Customer Service | Help | FAQ | PEP-Easy | Report a Data Error | About
Tip: To search for a specific phrase…

PEP-Web Tip of the Day

Did you write an article’s title and the article did not appear in the search results? Or do you want to find a specific phrase within the article? Go to the Search section and write the title or phrase surrounded by quotations marks in the “Search for Words or Phrases in Context” area.

For the complete list of tips, see PEP-Web Tips on the PEP-Web support page.

Hamburg, P. (1987). Symptoms, Chaos and the Architecture of Psychotherapy. Mod. Psychoanal., 12(2):187-193.

(1987). Modern Psychoanalysis, 12(2):187-193

Symptoms, Chaos and the Architecture of Psychotherapy

Paul Hamburg, M.D.

I would like to explore certain parallel architectual metaphors in patients' symptom-structures and in psychotherapy, with the view to clarify some of the difficulties in maintaining a therapeutic space with some disturbed patients. Masud Khan (1978), Andre Green (1978), and Serge Viderman (1979) have all written about the concept of therapeutic space as the embodiment of illusion in the psychotherapeutic situation. The boundaries, constituents and limitations of therapeutic space as a potential environment for exploration and growth remain to be mapped. Beginning from a consideration of the symptom as a structural unit that mitigates chaos in the patient's inner world, I would like to examine the shape of the common space occupied by patient and therapist and the strains placed on that space by patients whose symptoms include severe limitations in their tolerance of illusion and play.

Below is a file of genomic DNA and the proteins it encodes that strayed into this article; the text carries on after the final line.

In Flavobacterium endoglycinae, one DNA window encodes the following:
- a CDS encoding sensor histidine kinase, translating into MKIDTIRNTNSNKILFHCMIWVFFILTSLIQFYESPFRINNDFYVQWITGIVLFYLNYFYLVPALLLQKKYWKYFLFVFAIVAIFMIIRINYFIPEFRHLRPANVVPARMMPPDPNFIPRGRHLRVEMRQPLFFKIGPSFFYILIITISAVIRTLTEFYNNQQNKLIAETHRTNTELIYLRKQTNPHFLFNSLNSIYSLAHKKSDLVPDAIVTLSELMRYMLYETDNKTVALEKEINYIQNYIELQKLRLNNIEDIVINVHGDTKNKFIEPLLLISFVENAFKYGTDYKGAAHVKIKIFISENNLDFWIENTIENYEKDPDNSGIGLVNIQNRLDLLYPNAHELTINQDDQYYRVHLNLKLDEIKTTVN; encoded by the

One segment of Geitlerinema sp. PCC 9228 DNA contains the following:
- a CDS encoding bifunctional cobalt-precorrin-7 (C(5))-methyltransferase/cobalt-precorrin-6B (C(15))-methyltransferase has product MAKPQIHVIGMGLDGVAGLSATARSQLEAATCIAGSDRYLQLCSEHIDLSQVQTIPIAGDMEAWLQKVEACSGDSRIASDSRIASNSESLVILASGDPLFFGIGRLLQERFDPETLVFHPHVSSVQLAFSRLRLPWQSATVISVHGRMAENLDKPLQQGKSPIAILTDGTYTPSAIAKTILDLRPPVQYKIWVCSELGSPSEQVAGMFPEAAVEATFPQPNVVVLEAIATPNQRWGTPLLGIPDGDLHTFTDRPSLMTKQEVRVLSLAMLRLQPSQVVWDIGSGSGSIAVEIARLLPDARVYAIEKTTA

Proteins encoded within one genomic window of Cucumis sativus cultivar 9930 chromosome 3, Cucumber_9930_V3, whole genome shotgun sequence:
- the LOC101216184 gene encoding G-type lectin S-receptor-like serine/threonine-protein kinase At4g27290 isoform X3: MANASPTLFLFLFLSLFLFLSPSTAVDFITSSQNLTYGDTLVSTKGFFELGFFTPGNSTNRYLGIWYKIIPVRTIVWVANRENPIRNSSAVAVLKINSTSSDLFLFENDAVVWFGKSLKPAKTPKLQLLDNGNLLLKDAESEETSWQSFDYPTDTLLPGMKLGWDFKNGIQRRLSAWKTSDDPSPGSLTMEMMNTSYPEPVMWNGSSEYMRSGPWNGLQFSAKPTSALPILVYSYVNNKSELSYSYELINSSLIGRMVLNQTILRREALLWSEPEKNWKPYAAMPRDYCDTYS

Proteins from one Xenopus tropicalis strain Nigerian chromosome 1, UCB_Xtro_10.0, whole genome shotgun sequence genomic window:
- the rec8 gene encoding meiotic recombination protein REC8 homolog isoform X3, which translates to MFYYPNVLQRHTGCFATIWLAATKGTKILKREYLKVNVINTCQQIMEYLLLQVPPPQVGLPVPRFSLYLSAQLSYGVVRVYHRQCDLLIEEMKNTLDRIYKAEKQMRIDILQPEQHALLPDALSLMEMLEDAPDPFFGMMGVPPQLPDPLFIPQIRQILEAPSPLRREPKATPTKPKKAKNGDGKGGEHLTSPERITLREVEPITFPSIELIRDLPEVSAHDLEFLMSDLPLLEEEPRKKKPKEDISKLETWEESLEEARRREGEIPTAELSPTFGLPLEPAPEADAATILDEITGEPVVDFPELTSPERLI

Psychiatric Disorder and Chaos

To name a set of psychiatric symptoms a “disorder” obscures even as it clarifies, by implying that symptoms replace order with chaos. The possibility of creating a taxonomic classification of disorders itself hints that something besides disorder is at stake in understanding symptoms. Be they obsessions, rituals, inhibitions or repetitions, psychiatric symptoms help organize a world as it threatens to become chaotic, even as they become names for that chaos.

[This is a summary or excerpt from the full text of the book or article. The full text of the document is available to subscribers.]

Copyright © 2020, Psychoanalytic Electronic Publishing, ISSN 2472-6982 Customer Service | Help | FAQ | Download PEP Bibliography | Report a Data Error | About

WARNING! This text is printed for personal use. It is copyright to the journal in which it originally appeared. It is illegal to redistribute it in any form.